Print 67 comment(s) - last by inighthawki.. on May 16 at 1:20 PM

Microsoft will finally answer the questions of DRM and more next week

Microsoft Corp. (MSFT) will announce its next generation console next Tuesday (May 21) ahead of the 2013 Electronic Entertainment Expo (E3).

Rumored to be named either the Xbox Infinity or Xbox 720, the upcoming console stirred controversy over rumors that it would use digital rights management (DRM) to ban used games.  Rude Twitter remarks led to the firing of one Microsoft staffer as the debate over the DRM grew heated.

No one knows for sure, though, whether Microsoft actually planned the DRM or is sticking to such possible plans after the controversy.

What is expected is that the Microsoft console will pack similar hardware to arch-rival Sony Corp.'s (TYO:6758already-announced PS4.  That console packs 8 GB of DRAM, aside a GPU and x86 CPU from Advanced Micro Devices, Inc. (AMD).  Given that NVIDIA Corp. (NVDAsays it isn't interesting in making console graphics, it seems likely AMD could pop up in the next Xbox, as well.

The PS4 -- which has not yet been priced -- is rumored to be priced between $400 and $500 USD.  The next Xbox is rumored to cost $500 USD, but also be available in an ad-subsidized form for $200 to $300 USD.

The console is rumored to introduce 1080p Kinect motion controls, a work-in-progress that's been written about in leaks stories for some time.

Source: ExtremeTech

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RE: x86?
By Motoman on 5/15/2013 1:11:48 PM , Rating: -1
Here, you f%cking dipsh1ts:

As the term became common after the introduction of the 80386, it usually implies binary compatibility with the 32-bit instruction set of the 80386. This may sometimes be emphasized as x86-32[5] or x32 to distinguish it either from the original 16-bit "x86-16" or from the 64-bit x86-64. [6] Although most x86 processors used in new personal computers and servers have 64-bit capabilities, to avoid compatibility problems with older computers or systems, the term x86-64 (or x64) is often used to denote 64-bit software, with the term x86 implying only 32-bit. [7][8]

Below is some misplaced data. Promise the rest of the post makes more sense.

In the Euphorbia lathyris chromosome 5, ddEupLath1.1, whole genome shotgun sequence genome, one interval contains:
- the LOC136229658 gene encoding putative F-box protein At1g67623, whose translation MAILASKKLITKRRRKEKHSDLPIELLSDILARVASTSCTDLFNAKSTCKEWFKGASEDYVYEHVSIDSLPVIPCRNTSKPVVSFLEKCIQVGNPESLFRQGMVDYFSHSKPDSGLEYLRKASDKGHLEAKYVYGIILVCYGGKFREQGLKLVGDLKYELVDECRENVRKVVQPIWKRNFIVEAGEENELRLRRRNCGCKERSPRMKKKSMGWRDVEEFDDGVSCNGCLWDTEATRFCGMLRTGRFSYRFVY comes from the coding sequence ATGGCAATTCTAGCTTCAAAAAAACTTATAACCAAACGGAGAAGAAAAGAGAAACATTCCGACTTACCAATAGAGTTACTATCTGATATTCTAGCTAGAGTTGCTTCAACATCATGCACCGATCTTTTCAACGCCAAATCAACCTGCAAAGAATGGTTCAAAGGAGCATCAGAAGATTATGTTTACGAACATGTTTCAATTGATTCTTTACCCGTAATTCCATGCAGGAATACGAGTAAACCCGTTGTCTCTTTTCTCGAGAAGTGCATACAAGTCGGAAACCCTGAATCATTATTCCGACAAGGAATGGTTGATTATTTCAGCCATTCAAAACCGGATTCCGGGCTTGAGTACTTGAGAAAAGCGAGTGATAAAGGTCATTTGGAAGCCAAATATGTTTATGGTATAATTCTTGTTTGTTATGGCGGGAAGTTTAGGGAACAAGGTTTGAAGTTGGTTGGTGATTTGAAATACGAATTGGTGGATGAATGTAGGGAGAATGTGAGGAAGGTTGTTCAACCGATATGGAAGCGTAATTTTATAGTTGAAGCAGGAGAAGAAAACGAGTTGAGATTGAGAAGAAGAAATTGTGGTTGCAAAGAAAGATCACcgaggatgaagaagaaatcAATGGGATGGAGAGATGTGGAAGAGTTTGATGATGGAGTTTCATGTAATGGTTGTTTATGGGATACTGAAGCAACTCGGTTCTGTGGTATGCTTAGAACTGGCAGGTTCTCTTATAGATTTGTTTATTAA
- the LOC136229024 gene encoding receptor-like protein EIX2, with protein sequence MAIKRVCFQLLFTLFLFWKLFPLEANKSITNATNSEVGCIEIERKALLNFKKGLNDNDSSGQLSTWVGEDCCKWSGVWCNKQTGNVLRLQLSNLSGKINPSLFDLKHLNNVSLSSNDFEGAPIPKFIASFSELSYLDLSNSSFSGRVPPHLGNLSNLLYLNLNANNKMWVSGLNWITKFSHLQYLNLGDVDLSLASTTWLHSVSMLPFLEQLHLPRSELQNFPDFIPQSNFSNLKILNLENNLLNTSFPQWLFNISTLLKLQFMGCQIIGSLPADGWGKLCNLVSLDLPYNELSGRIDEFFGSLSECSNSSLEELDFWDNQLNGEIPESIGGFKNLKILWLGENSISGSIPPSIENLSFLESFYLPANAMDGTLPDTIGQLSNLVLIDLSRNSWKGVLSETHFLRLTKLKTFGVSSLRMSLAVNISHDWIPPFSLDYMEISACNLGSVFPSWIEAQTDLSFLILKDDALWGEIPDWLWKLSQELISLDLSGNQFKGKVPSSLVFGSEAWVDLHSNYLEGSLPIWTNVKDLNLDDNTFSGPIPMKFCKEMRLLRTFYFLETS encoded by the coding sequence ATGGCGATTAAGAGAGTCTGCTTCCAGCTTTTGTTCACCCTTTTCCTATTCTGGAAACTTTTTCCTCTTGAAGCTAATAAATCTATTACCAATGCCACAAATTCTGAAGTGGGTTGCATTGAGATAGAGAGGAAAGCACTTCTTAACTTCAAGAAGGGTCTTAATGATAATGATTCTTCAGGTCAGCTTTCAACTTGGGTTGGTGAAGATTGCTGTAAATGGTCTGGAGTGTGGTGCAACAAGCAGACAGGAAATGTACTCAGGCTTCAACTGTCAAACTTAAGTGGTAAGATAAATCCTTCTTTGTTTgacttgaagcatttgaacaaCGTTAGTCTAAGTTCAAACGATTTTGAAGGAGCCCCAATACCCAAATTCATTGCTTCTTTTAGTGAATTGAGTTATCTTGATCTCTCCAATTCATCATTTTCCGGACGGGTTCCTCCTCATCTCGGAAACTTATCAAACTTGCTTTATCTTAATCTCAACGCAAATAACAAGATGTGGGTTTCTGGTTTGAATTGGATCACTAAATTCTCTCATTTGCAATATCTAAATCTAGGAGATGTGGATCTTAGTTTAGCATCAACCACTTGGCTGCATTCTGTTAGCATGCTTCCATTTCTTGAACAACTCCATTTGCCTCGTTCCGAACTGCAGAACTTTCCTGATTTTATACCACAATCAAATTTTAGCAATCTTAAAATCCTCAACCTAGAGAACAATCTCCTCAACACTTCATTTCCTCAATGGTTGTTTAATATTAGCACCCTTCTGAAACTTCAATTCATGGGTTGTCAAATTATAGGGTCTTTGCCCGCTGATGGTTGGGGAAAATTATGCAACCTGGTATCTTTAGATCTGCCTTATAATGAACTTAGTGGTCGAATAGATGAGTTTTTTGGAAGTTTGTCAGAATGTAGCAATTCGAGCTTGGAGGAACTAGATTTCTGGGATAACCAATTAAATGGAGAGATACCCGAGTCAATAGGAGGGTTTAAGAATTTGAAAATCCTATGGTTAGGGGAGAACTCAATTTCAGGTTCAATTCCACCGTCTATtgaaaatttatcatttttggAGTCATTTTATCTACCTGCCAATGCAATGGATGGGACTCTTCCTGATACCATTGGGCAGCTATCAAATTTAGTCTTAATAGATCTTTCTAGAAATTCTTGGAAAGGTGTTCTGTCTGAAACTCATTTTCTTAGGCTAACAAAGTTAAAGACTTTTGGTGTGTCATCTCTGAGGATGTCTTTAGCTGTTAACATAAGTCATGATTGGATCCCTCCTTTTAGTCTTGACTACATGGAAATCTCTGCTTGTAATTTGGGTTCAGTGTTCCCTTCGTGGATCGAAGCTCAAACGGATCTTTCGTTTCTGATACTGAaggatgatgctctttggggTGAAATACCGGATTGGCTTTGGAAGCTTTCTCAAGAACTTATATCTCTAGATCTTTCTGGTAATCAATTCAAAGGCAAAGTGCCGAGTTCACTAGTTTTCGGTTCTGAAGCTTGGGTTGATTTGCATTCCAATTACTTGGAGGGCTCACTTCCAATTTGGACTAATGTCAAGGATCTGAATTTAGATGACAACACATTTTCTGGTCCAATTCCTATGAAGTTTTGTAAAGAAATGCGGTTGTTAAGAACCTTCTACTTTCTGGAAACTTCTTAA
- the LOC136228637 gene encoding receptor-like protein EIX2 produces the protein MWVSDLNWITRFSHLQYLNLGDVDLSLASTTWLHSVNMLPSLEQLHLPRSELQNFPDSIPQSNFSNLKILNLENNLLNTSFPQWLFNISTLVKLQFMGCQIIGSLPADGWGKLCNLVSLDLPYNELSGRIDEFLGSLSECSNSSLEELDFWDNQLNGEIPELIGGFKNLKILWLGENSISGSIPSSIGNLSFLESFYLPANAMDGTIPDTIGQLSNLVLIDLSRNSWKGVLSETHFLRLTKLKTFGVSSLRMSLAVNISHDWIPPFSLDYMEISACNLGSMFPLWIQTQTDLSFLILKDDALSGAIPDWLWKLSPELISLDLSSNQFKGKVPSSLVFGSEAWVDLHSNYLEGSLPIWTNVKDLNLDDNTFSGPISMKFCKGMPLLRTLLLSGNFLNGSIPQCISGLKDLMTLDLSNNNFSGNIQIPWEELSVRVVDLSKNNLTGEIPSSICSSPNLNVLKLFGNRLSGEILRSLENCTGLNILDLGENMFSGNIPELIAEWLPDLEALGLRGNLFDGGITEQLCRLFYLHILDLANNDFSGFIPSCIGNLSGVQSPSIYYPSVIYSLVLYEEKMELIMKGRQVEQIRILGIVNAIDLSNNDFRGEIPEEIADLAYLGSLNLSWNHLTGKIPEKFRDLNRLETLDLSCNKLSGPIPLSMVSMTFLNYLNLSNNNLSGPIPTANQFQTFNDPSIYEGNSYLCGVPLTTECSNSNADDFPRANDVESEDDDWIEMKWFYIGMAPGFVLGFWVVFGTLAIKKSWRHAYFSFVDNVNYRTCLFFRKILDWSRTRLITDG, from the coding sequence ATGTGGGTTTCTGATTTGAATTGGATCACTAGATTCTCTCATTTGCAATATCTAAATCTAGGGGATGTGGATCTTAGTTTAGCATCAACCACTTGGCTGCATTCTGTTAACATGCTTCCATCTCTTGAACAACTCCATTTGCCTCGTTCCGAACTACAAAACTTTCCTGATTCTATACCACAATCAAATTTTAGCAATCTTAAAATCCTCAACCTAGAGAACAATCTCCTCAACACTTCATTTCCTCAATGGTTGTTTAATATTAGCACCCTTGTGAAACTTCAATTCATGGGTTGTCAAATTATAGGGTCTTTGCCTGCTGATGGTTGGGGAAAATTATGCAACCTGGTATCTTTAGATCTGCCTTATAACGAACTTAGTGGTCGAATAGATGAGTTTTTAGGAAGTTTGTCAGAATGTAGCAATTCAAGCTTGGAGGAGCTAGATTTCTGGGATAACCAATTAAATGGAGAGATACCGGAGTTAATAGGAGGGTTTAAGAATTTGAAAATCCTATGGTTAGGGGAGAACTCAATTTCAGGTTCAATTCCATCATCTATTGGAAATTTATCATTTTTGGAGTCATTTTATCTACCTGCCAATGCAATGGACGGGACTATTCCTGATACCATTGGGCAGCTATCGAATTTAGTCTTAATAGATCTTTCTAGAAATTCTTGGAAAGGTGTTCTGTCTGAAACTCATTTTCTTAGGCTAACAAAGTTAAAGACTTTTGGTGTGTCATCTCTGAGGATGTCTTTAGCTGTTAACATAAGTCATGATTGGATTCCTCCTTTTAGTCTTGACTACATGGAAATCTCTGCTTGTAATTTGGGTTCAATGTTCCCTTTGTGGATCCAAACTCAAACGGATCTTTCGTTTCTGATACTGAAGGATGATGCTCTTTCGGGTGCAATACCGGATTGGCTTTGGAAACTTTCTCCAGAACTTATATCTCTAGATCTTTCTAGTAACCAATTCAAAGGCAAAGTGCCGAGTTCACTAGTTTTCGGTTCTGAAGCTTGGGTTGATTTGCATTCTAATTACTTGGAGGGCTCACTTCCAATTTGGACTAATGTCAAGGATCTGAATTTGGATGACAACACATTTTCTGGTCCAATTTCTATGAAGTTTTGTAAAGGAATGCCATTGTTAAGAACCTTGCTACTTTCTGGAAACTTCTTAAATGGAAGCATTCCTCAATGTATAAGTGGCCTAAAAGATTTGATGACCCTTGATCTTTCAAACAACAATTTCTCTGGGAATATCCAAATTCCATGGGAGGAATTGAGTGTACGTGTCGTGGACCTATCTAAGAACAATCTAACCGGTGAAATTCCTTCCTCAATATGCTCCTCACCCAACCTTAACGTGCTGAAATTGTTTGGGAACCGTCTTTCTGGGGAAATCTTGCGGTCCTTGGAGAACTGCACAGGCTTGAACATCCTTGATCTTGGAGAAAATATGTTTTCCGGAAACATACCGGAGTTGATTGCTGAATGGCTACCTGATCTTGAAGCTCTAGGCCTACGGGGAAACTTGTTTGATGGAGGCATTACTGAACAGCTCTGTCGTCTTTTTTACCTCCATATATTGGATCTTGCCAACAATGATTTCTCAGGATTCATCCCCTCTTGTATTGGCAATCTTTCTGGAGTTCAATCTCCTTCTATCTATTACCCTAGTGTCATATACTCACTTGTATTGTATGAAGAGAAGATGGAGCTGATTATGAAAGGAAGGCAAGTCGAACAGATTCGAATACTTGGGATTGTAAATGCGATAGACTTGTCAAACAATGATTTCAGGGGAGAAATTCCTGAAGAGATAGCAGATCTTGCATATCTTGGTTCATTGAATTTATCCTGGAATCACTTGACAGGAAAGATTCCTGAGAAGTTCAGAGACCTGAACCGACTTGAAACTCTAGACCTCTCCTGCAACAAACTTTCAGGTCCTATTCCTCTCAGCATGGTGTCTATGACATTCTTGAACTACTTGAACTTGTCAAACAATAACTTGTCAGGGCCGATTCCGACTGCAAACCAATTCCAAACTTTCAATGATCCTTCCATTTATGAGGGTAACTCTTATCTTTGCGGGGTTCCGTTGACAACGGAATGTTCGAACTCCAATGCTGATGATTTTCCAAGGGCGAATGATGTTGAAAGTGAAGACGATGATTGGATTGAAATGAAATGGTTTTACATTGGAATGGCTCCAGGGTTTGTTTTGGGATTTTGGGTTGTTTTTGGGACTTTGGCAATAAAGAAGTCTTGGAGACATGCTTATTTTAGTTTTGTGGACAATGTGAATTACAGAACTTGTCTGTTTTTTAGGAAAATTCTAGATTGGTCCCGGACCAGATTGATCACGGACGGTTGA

Now please STFU and GTFO.

RE: x86?
By karimtemple on 5/15/2013 1:29:33 PM , Rating: 2
lol. But this isn't about software. We're talking about processor architecture. The architecture is x86.

RE: x86?
By zephyrprime on 5/15/2013 1:38:19 PM , Rating: 2
It's actually not uncommon for "x86" to refer to the entirety of x86 architechture including x64. People speak imprecisely. I'm sure the software will all be 64bit since 64bit on x86 is a little faster than 32bit software.

RE: x86?
By karimtemple on 5/15/2013 1:57:47 PM , Rating: 3
Honestly, it's un common for hardware to be referred to as "x64," after like 2006. Once Intel switched over, nothing was 32-bit anymore except netbooks (which died quickly and painlessly in 2010).

RE: x86?
By Concillian on 5/15/2013 2:00:18 PM , Rating: 2
How often does x86 refer to only the 32 bit version of the architecture when you are talking about a system with 8GB memory standard?